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EPA chief wants to prevent the public from forcing his agency to do its job

EPA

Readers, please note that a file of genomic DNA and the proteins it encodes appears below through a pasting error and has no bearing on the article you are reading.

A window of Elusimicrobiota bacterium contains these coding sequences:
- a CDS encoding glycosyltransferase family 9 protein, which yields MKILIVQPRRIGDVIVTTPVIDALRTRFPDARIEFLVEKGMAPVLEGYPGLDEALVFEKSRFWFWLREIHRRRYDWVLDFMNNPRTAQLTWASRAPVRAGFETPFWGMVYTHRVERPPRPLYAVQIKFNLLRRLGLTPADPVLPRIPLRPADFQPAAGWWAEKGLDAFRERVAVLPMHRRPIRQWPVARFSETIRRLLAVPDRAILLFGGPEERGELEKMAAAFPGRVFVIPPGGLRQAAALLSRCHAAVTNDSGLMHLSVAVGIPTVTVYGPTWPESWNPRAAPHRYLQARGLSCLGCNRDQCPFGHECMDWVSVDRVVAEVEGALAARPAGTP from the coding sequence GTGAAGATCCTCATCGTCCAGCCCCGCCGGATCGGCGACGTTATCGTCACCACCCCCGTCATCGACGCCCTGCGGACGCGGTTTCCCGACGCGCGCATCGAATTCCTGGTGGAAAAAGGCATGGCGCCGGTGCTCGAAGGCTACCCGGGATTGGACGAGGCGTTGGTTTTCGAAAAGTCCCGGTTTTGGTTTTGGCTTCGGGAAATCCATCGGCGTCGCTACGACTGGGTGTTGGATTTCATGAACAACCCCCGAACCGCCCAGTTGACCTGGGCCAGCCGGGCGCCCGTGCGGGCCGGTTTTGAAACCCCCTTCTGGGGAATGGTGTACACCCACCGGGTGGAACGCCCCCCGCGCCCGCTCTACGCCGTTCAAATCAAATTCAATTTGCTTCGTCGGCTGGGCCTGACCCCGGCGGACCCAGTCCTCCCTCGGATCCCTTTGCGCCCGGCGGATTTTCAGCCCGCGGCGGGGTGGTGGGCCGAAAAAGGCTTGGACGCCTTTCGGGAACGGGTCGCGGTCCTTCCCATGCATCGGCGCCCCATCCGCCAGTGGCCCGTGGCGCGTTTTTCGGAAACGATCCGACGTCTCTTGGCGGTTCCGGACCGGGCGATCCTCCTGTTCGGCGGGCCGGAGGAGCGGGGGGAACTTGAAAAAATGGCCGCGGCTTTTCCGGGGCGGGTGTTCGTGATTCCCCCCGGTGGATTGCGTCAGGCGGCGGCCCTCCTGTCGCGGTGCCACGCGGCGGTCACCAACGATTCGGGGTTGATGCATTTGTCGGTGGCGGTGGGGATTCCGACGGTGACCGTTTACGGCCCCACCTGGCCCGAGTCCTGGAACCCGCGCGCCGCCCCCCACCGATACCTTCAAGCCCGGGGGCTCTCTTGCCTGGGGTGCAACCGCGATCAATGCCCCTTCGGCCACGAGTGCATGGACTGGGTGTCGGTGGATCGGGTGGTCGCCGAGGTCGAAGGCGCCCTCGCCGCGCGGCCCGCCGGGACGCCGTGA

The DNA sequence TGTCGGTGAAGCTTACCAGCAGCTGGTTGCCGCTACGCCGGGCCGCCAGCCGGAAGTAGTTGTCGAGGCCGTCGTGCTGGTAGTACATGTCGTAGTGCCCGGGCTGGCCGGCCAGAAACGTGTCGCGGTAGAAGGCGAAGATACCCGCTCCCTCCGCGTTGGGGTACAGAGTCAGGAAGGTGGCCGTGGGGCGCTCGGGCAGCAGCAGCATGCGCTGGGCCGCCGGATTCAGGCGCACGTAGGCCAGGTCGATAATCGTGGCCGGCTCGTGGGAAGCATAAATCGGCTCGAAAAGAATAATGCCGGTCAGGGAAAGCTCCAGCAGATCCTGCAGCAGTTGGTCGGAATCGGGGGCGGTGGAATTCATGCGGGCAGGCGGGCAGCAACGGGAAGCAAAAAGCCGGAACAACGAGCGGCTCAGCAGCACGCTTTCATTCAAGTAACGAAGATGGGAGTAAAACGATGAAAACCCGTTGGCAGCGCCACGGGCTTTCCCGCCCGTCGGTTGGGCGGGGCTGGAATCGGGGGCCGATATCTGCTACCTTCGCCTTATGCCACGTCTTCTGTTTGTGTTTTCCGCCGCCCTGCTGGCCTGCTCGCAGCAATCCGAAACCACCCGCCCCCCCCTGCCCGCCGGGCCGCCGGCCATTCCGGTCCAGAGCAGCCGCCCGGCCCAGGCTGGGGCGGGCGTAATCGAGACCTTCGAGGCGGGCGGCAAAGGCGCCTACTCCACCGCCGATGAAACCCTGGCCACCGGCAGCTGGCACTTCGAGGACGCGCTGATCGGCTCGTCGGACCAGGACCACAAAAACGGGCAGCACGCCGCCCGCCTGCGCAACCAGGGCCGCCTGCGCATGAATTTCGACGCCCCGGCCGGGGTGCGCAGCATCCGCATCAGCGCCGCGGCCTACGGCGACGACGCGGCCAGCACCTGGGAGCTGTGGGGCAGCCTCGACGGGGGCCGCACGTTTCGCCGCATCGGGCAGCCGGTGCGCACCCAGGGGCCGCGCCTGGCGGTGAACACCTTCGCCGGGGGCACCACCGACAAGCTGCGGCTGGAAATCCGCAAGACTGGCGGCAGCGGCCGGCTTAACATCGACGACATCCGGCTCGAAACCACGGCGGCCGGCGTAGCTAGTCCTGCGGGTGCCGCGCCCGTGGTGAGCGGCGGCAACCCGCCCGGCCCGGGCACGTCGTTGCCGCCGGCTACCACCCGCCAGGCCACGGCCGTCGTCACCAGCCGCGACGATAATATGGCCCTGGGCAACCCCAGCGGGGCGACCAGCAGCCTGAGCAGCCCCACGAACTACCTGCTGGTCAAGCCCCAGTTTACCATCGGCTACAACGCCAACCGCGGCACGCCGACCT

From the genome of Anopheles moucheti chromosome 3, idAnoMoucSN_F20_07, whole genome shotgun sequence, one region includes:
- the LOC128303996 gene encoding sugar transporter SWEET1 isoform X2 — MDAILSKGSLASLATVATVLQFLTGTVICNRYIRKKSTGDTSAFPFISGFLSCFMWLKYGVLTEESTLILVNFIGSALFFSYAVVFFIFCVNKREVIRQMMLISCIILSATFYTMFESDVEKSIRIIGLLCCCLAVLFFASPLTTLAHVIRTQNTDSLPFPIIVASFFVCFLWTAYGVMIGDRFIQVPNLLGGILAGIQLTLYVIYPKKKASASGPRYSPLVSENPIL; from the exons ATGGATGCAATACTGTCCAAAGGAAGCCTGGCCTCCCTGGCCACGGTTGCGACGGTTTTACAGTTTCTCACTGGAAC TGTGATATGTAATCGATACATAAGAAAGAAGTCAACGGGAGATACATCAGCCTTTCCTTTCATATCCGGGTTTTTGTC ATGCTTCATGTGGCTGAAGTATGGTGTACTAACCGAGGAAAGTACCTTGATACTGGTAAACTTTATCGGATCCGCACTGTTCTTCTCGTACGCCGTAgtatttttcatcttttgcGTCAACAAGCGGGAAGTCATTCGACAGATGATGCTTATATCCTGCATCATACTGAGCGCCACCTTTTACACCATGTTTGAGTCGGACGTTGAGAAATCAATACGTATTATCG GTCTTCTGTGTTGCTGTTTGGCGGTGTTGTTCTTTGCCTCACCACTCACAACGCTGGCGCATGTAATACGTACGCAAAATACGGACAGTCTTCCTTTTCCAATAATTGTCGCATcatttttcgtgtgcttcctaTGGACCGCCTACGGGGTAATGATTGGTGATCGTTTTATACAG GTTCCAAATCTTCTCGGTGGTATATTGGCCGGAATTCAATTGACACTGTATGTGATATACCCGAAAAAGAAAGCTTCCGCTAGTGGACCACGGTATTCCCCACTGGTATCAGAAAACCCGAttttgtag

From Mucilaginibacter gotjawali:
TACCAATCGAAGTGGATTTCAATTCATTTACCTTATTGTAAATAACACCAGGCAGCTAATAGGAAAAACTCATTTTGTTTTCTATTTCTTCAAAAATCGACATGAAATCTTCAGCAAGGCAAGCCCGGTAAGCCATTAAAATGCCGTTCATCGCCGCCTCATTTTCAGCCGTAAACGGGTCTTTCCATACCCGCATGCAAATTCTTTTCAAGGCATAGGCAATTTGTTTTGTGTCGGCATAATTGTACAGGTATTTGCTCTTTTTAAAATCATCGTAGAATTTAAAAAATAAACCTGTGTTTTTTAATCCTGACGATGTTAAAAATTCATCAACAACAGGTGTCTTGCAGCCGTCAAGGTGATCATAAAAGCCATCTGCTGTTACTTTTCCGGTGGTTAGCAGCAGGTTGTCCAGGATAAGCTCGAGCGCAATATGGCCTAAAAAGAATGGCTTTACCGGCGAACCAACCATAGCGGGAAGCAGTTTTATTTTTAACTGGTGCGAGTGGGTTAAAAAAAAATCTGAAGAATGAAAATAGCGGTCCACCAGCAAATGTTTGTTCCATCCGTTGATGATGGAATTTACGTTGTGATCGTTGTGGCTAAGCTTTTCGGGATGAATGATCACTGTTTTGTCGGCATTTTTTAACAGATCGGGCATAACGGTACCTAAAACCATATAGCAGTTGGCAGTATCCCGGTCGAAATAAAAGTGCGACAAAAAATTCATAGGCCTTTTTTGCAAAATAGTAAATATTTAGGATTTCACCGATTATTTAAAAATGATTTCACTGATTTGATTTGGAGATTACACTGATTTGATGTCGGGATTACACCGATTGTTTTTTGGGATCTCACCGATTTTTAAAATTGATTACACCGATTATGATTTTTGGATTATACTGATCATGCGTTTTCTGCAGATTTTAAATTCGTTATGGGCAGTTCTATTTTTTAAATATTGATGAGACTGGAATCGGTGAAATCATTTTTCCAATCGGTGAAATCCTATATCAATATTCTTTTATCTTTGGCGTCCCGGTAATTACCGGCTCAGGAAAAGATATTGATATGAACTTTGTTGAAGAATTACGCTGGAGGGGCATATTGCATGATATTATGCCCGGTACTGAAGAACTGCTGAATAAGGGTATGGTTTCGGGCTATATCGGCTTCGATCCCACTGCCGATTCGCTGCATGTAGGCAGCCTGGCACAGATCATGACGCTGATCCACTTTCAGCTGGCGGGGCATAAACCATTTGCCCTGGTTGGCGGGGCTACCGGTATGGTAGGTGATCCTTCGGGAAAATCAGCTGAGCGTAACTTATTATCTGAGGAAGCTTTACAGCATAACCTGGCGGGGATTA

Scott Pruitt has never been an advocate of regulations that protect health and the environment, but now the U.S. Environmental Protection Agency administrator is taking his don’t-tread-on-polluters stance a step further by issuing a directive that urges his agency to avoid the practice commonly referred to as “sue and settle.” Basically, when the EPA fails to meet statutory deadlines to issue rules that protect the American public from pollution, outside groups, including environmental and public health organizations, can sue the agency and essentially force it to comply with the law. The EPA then reaches settlement agreements with these groups, because it knows it can’t defend its violations in court. Pruitt now wants to put an end to those settlements, stating: “The days of regulation through litigation are over.” But that’s really just a twisted way of saying that the days of holding the EPA accountable are over. The effect won’t just be the EPA wasting taxpayer money as it fights unwinnable lawsuits, but also prolonging delays that allow polluters to keep on polluting. 

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